Almost as important as the homing strikes is the ability to counter and parry enemy attacks. Normally, you can press the R button to block. However, if the enemy is about to attack and you time your block just right, you’ll stun them and leave them open for a counter attack. If you can properly block a projectile, you’ll reflect their attack right back at them, similar to the melee move from Treasure’s Sin & Punishment for the Nintendo 64. The catch is, you need to time it exactly right. The timing is generous, since the enemies will usually pause with a little exclamation point over their head before they attack. But if you keep mashing the block button, you’ll eventually drain your magic meter, effectively leaving you helpless. The final encounter features a harrowing segment where you need to counterattack within tenth of a second – miss, and you need to restart the battle. Rough, perhaps, but undoubtedly tense.
Some of these changes may seem pretty drastic, and while they’re well intentioned, they’re not as well implemented as one would hope. The action is missing the frantic pace of the original Guardian Heroes, so the game feels a bit sluggish, and almost all of your moves have fairly long charge and recovery animations. There’s some notable slowdown at certain points that tends to hampers certain segments, but it never gets as bad as the Saturn original.
Apart from the unique fighting mechanics, Treasure also decided to try some wacky experiments with the concept of player death. If you’re slain, the demon lying within your soul offers to make a pact – you can either perish or give you body to him. If you perish, then you need to restart the level at the last checkpoint. If you succumb, you’re allowed to play for a few moments in devil form, before fading away for good. This may seem silly, but it can potentially allow you learn enemy attack patterns or better prepare for enemies that came later in the stage. It’s also the key to get the second (worse) ending. You can also upgrade your stats after each level, although you need to pick up crystals left by fallen enemies if you want to gain experience.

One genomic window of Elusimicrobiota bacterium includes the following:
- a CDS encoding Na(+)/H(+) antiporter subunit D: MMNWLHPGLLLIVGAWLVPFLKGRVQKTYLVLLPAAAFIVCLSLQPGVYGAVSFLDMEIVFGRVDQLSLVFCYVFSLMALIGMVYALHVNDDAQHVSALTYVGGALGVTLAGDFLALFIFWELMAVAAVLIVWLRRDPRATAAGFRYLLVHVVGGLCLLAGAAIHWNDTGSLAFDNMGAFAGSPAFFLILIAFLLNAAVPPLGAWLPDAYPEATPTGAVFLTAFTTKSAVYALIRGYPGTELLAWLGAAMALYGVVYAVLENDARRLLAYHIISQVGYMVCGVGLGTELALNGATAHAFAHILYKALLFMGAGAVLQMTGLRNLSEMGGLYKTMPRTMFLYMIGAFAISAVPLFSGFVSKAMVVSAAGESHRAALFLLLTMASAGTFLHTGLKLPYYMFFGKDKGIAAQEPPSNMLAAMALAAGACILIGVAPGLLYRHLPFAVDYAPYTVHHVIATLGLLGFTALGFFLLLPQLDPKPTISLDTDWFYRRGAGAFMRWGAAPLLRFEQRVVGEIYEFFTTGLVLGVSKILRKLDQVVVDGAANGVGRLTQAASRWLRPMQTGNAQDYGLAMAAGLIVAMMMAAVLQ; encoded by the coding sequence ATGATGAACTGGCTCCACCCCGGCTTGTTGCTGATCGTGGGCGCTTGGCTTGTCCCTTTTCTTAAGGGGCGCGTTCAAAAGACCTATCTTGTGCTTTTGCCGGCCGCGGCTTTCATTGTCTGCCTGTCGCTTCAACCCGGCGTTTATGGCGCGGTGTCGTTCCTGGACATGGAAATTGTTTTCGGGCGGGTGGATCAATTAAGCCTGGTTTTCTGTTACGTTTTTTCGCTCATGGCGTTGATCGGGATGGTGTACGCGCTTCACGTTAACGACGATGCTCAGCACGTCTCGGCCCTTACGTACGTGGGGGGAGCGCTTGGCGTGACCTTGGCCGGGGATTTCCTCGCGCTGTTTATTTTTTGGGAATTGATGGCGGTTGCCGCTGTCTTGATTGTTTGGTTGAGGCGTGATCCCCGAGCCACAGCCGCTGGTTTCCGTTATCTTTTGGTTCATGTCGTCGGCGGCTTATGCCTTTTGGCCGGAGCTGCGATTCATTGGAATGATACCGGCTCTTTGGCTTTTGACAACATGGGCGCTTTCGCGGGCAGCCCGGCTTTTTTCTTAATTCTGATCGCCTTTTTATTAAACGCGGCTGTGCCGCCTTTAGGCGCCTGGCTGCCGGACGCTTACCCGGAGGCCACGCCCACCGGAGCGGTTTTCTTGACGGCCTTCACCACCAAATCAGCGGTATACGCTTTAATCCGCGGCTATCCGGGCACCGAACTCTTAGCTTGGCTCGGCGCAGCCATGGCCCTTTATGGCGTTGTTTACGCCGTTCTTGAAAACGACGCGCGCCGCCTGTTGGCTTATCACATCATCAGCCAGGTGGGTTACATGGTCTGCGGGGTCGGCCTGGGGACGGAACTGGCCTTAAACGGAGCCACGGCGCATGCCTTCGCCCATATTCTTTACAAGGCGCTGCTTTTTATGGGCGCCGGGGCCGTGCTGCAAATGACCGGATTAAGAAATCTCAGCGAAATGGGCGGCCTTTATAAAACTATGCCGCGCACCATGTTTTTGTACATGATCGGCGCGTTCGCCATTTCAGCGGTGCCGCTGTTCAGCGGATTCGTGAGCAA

Although there are only six levels, they’re pretty huge, and the game takes well over an hour to play all the way through. There’s a bit more variety to the levels than the original game – one level takes place on a raft, showing off some impressive scaling effects, and another features your characters hovering above a highway in a high velocity chase. There are a couple of cool boss battles, but they’re few and far between. Most of the major fights consist of fighting and refighting the same giant robots or cyclopses, or numerous bouts against Dylan and Zur. There are a few segments where you’re falling through the sky and need to hop on various platforms to keep safe – you leap from rock to rock by hitting the direction and double tapping the A button. It’s supposed to be tense, but it kinda falls flat.
At various points, you get to fight against the old Guardian Heroes folks as midbosses. These fights aren’t particularly interesting, but they do set the fanboy gears in motion. After defeating them, you’ll obtain their soul, which will enhance one of your statistics. At this point, it would’ve made sense to be able to play as them, but that isn’t quite the way it works out. Like the original, you can control any of the characters, friend or foe. Unlike the original, you can use them in the standard story mode, although it doesn’t affect the plot. In order to unlock them, you either need to donate crystals during the main game – thereby diverting them from strengthening your character – or repeatedly complete the Time Attack mode, which is opened up when you beat the game on Normal difficulty. After completing this numerous times, you can finally play as Han, Ginjirou, Valgar, Randy, Cerena, Nicole and Randy. They all basically look and animate the same as they did before, although they’ve been resized to fit on the GBA screen, and they all play differently than the main cast. This is actually one of the most rewarding parts of the game, and it’s heart-breakingly confusing that Treasure buried it so deeply.
Although there are some cool graphical effects, most of the visuals are pretty average. As noted, HAN’s character designs are a bit lame, and the older characters look a bit cartoonier – Nicole, in particular, almost looks like a doppelganger of Marina from Mischief Makers. The music suffers from the usual low fidelity audio of the Game Boy Advance, but the actual composition quality is quite good.
Advance Guardian Heroes tends to get shunned by fans because it removed so many of the coolest aspects of the Saturn game, and this reaction is definitely understandable. This feels like a very different game, and the absence of the iconic Golden Warrior or the expansive story branches just hammers that in. But they’ve also refined the core mechanics and level design into a much more developed game, one that requires a bit more technique. It definitely lacks the over-the-top anarchy of the original game, but Advance Guardian Heroes is still an outstanding title in its own right, and deserves a place next to Double Dragon Advance as one of the best beat-em-ups on the Game Boy Advance.